Prior to the amendments enacted through Bill C-525, federally regulated unions could use what was called a card check system for certification. If a union demonstrated that 50% plus 1% of workers had signed union cards, the union could be certified as the bargaining agent for those workers. A vote was only required if less than a majority, but enough to indicate a strong interest, signed: less than 35%, under the Canada Labour Code, for example. Bill C-525 changed that to require that unions show at least 40% membership support before holding a secret ballot vote and to require a vote even when more than 50% of workers signed union membership cards. It also made it easier for unions to be decertified by lowering the threshold to trigger a decertification vote to 40%, compared to majority support, which was previously required.
Unfortunately, we have seen examples of employers who will resort to any measure to deter their employees from unionizing. In effect, what Bill C-525 does is allow employers to know exactly when a union might be trying to organize in the workplace. The point is that as a result of Bill C-525, employers now have a powerful tool they did not have before to slow down or stop the union certification process. More generally, they have the ability to unfairly influence the collective bargaining process.
The card check system, whereby a union is certified by demonstrating majority support through signed union cards has been used successfully for many years in the federal jurisdiction and in several provinces. A number of unions, like Unifor and the Air Line Pilots Association, argue that it is fast, efficient, and much more likely to be free of employer interference than the mandatory secret ballot system brought in under Bill C-525.
Other interested parties, such as the Canadian Labour Congress, opposed the introduction of a mandatory vote system as set out in Bill C-525.
Bill C-525 made significant changes to a system that already worked. There was a democratic and fair system in place for employees to express their support for a union. As I mentioned, a card check system relies on majority support, a key democratic principle.
Bill C-525 is not problematic for just unions. It imposes some serious burdens on others as well. For example, there are real implications for the Canada Industrial Relations Board and the Public Service Labour Relations and Employment Board. These boards are responsible for the full cost and logistical responsibilities involved in holding representation votes. Under these changes, the CIRB would be required to hold a vote to certify a union not just in the roughly 20% of cases where less than a majority of workers have signed union cards but in all cases, which would mean a fivefold increase in the board's workload.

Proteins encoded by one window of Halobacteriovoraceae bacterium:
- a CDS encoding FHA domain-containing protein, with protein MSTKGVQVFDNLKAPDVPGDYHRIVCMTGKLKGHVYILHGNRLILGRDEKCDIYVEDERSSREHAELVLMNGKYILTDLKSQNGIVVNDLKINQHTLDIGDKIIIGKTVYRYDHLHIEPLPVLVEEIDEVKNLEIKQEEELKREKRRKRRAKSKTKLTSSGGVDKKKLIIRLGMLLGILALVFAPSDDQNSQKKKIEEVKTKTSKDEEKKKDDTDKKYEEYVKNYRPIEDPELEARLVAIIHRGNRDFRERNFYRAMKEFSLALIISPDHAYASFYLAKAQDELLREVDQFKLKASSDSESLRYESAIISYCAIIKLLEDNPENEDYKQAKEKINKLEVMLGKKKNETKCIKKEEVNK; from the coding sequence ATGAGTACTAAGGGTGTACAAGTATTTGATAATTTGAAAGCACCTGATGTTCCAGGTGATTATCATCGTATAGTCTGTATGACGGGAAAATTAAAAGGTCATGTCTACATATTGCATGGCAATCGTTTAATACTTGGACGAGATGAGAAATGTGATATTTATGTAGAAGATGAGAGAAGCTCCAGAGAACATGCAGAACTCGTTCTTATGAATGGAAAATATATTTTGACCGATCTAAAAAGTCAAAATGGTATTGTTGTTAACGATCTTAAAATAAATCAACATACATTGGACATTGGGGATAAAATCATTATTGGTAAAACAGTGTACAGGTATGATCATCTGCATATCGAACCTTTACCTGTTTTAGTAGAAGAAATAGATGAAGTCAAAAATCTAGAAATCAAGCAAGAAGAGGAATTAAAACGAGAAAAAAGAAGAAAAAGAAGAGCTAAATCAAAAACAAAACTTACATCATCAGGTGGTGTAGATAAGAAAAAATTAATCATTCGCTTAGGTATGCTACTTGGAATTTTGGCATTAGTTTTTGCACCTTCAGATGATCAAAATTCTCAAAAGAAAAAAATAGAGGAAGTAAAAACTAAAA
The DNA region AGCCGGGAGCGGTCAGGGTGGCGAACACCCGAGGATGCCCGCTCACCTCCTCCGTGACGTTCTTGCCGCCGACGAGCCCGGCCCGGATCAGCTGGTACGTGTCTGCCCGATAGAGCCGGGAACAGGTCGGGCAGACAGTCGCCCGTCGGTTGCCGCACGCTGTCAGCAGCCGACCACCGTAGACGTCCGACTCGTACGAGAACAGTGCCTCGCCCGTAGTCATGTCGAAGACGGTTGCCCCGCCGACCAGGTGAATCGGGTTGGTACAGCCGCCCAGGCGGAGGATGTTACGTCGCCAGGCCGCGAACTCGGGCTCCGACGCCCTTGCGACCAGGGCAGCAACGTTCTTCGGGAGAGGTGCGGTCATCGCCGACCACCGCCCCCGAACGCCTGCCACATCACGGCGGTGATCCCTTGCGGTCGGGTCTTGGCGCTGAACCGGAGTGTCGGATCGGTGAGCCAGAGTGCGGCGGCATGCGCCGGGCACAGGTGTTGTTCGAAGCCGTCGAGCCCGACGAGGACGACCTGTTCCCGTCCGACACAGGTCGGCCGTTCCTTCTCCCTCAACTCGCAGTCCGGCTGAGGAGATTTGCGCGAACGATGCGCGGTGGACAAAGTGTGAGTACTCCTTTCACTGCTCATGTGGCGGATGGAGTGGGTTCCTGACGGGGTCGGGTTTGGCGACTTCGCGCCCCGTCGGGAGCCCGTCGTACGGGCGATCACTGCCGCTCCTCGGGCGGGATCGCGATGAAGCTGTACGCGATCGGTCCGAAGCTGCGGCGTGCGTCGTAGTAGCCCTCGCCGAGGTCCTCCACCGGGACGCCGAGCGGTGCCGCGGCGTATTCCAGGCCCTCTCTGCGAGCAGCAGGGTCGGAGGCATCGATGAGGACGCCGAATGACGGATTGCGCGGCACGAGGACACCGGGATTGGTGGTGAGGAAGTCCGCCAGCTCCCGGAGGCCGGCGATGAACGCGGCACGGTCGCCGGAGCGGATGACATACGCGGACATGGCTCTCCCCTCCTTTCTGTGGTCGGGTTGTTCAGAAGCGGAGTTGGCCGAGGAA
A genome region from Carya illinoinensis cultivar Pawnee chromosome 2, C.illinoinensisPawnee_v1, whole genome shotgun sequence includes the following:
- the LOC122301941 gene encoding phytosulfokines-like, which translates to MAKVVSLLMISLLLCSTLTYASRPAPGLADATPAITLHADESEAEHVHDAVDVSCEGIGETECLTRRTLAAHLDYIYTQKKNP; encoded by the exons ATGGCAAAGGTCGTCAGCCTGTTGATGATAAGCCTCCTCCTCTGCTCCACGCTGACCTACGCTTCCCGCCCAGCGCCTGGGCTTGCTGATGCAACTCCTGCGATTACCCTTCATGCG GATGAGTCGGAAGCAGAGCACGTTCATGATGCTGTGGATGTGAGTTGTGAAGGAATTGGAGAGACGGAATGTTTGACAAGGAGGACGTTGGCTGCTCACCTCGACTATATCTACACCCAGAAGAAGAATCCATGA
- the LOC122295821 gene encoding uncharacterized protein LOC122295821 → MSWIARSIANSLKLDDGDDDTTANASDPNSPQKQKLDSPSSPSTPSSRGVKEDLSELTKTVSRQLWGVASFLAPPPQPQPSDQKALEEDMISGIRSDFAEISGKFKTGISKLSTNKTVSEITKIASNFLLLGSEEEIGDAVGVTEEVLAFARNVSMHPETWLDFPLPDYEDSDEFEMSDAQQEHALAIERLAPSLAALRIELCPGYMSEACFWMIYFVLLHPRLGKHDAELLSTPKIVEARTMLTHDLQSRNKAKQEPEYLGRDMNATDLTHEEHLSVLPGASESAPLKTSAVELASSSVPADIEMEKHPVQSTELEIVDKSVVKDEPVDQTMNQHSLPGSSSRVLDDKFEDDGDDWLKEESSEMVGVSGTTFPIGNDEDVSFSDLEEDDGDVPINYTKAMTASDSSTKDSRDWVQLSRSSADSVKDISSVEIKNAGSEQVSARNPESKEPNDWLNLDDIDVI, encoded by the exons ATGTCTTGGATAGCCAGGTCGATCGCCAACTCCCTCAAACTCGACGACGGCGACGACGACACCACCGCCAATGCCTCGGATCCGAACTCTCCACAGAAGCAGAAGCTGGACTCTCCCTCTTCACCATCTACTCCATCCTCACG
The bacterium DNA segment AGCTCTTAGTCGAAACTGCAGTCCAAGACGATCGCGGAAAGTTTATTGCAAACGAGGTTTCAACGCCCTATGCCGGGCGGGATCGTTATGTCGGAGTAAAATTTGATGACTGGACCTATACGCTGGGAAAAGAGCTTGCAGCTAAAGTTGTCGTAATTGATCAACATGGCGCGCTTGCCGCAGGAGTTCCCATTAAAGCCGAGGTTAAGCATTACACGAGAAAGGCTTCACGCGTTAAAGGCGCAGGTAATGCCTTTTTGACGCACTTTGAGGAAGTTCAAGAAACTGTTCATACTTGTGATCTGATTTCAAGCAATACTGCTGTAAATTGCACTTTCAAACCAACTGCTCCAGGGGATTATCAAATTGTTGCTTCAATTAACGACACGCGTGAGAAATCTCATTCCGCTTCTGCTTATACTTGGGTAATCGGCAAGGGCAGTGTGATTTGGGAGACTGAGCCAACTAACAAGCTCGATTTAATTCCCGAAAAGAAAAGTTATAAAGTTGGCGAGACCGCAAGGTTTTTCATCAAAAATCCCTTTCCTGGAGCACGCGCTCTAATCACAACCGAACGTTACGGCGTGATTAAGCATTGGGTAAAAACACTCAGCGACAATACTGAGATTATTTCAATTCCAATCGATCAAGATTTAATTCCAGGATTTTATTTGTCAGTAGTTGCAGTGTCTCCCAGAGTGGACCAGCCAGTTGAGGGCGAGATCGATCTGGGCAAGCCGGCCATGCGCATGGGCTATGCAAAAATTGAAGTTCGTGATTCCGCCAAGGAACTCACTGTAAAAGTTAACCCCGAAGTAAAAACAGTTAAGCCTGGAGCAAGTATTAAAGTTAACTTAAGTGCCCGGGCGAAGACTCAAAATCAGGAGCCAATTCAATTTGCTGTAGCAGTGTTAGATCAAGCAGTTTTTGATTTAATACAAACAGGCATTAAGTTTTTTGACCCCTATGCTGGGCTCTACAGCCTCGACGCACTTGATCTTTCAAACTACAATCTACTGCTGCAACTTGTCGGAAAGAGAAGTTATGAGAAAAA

Next is bill C-377. While I should note that the Senate's amendments do not affect the repeal of Bill C-377, I want to remind members of this bill so we can remember why repealing both of these bills is important.
Bill C-377 tips the scales in favour of the employer during the collective bargaining process. It requires labour organizations and labour trusts to file detailed financial and other information with the Canada Revenue Agency. This information is then made publicly available on the CRA's website. For example, during the collective bargaining process, employers will be able to know how much money the union has in its strike fund, giving the employer a substantial advantage.
Both Bill C-377 and Bill C-525 were expressly designed to disempower and weaken unions, giving significant advantage to employers. That is why our government introduced Bill C-4. It was to restore fair and balanced labour relations in our country.
Unions play a critical role in protecting the rights of Canadians and in ensuring a strong middle class. The right to organize must be protected in Canada. This government respects unions and workers and knows the critical role they play in ensuring a strong economy and a healthy society. Labour laws should ensure that there is a balance between the rights of unions and the rights of employers. How is it that Bill C-525 and Bill C-377 were passed if they do not support such a balance?